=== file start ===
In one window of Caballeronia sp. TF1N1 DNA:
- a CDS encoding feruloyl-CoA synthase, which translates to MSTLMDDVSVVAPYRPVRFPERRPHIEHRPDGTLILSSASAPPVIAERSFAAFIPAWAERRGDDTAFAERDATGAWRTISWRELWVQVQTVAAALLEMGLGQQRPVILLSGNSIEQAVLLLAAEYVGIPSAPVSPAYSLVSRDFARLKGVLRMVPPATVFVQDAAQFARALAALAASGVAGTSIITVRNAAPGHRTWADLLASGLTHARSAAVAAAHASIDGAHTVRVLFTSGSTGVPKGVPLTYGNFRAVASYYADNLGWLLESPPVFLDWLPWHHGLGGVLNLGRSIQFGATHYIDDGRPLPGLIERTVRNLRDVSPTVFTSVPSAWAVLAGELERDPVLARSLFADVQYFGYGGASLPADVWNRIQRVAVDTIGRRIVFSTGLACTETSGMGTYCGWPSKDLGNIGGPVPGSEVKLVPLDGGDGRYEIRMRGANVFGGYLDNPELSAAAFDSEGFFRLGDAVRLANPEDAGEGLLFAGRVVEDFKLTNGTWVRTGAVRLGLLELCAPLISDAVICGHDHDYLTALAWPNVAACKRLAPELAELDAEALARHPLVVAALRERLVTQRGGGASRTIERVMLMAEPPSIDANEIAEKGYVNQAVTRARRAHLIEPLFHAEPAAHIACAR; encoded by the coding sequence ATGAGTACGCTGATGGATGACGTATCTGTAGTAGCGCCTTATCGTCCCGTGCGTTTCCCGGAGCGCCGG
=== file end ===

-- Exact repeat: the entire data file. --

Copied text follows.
In one window of Caballeronia sp. TF1N1 DNA:
- a CDS encoding feruloyl-CoA synthase, which translates to MSTLMDDVSVVAPYRPVRFPERRPHIEHRPDGTLILSSASAPPVIAERSFAAFIPAWAERRGDDTAFAERDATGAWRTISWRELWVQVQTVAAALLEMGLGQQRPVILLSGNSIEQAVLLLAAEYVGIPSAPVSPAYSLVSRDFARLKGVLRMVPPATVFVQDAAQFARALAALAASGVAGTSIITVRNAAPGHRTWADLLASGLTHARSAAVAAAHASIDGAHTVRVLFTSGSTGVPKGVPLTYGNFRAVASYYADNLGWLLESPPVFLDWLPWHHGLGGVLNLGRSIQFGATHYIDDGRPLPGLIERTVRNLRDVSPTVFTSVPSAWAVLAGELERDPVLARSLFADVQYFGYGGASLPADVWNRIQRVAVDTIGRRIVFSTGLACTETSGMGTYCGWPSKDLGNIGGPVPGSEVKLVPLDGGDGRYEIRMRGANVFGGYLDNPELSAAAFDSEGFFRLGDAVRLANPEDAGEGLLFAGRVVEDFKLTNGTWVRTGAVRLGLLELCAPLISDAVICGHDHDYLTALAWPNVAACKRLAPELAELDAEALARHPLVVAALRERLVTQRGGGASRTIERVMLMAEPPSIDANEIAEKGYVNQAVTRARRAHLIEPLFHAEPAAHIACAR; encoded by the coding sequence ATGAGTACGCTGATGGATGACGTATCTGTAGTAGCGCCTTATCGTCCCGTGCGTTTCCCGGAGCGCCGG